Category Archives: critiques

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When it’s okay to use bad grammar

When shuffling through query letters, bad grammar is often a loud warning bell. Literary agents tend to be wary when reading material from the prospective, unpublished author. Nothing will make an agent drop a query into the reject pile faster than poor grammar.

However, incorrect grammar can often be utilized as a literary style. Nearly every accomplished author does so—to one degree or another. Sentence fragments. Abbreviated words. Missing punctuation. Misspelled words and incomplete sentences. Literature is abundant with poor grammar.

So, how then can you determine when to ignore all those rules drilled into you by your elementary school teachers?

What is your writing for? Writing is purposeful. You don’t pick up a pen and commit words to paper accidentally. Is this a blog? An academic piece? A query letter? A creative piece? Resume? Knowing your audience is a time-tested lesson in writing, so for formal prose, always go the safe route and edit your piece to perfection to ensure perfect, “proper” grammar.

On the other hand, for creative pieces, bad grammar can help the author illustrate his or her point. The form your writing takes should match its tone.

Cormac McCarthy is known for his stark, bare prose and his distaste for commas and other forms of punctuation, such as the quotation mark. His writing not only complements the often-bleak tone of his work, but also adheres to a simplistic style for the sake of clarity and rhythm. He believes that punctuation can often disrupt the flow of a sentence and is usually superfluous.

Hope this was enlightening. I encourage those interested to read more on the topic. Here are some semi-related links to check out on the topic of grammar:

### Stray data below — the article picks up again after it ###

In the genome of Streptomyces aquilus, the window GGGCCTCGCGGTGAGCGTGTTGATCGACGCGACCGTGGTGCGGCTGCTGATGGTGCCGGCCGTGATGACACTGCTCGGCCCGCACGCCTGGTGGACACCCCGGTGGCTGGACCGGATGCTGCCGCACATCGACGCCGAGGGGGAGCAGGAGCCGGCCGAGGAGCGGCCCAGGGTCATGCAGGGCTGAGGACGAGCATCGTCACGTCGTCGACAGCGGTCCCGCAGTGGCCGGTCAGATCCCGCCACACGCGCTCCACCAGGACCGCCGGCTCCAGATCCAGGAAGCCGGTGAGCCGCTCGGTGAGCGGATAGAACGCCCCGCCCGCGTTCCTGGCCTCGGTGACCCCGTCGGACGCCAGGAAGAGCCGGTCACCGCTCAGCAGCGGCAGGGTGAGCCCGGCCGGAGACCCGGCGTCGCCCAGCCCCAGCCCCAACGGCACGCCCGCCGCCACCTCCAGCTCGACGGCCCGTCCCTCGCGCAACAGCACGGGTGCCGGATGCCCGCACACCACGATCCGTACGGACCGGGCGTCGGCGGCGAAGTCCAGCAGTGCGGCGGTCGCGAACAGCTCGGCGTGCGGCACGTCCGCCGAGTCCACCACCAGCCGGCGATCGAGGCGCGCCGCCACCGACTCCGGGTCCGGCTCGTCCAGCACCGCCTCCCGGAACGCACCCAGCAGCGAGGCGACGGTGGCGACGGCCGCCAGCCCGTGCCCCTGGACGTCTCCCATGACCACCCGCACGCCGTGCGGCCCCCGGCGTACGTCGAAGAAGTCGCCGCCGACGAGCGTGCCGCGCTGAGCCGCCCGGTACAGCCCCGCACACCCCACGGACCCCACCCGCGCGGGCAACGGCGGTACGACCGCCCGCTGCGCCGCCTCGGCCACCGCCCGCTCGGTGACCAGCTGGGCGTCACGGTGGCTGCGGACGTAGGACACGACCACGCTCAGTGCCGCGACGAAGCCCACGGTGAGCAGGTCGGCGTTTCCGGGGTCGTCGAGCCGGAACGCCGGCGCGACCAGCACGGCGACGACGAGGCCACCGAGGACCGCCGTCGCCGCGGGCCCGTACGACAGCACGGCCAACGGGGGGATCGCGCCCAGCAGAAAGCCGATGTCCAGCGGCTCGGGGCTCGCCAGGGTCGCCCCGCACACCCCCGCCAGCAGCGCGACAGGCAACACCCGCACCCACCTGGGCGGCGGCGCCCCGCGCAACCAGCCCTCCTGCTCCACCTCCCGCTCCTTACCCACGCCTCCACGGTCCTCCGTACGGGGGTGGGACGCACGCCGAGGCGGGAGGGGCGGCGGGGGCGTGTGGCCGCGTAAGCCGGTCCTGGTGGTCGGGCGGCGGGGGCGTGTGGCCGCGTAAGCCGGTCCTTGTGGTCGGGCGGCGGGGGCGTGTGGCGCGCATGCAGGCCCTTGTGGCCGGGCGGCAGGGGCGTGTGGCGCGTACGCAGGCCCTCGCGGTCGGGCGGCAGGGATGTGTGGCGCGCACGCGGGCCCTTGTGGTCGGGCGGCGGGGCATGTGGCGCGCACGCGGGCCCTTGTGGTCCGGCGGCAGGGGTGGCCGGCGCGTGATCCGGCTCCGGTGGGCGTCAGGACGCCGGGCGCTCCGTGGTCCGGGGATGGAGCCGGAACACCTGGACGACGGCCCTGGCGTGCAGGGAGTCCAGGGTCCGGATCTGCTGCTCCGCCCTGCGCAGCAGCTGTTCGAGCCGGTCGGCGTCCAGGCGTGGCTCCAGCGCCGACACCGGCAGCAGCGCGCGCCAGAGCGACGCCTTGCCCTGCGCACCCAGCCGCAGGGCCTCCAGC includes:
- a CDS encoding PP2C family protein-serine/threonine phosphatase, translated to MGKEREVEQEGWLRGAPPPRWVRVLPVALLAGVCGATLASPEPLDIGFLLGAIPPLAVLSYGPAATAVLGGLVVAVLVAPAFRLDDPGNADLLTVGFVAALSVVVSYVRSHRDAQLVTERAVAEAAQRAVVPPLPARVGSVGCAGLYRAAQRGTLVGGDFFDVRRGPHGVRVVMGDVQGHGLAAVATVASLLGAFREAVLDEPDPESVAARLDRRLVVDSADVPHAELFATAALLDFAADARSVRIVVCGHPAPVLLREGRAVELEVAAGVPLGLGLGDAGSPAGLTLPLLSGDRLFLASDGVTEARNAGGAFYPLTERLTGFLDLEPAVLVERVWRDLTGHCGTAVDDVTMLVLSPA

http://opinionator.blogs.nytimes.com/2012/07/09/a-matter-of-fashion/?_php=true&_type=blogs&_r=0

http://grammar.about.com/od/rhetoricstyle/a/effectivefrag.htm

http://andthatswhyyouresingle.com/2013/03/12/does-bad-grammar-punctuation-turn-you-off/

Why are the books always better?

I watched Gatsby the other day. Excuse me, let me clarify. I tried to watch yet another disappointing movie adaptation, another beloved-book-turned-train-wreck-of-a-movie. And I’ve never once gushed over F. Scott Fitzgerald’s magnum opus like so many do. No, I went in with reasonable expectations. Expectations even Leonardo DiCaprio with all his talent and all his movie-star swag couldn’t help the movie live up to.

So cheers to good books that can’t be experienced any other way than through the written word. Gatsby was flawed from the start. People have tried to make the movie before…and all have failed. Some other good examples of poor movie adaptations:

 

The Road by Cormac McCarthy: The man’s a genius. Again, another flawed project from the start—it was near impossible for this mov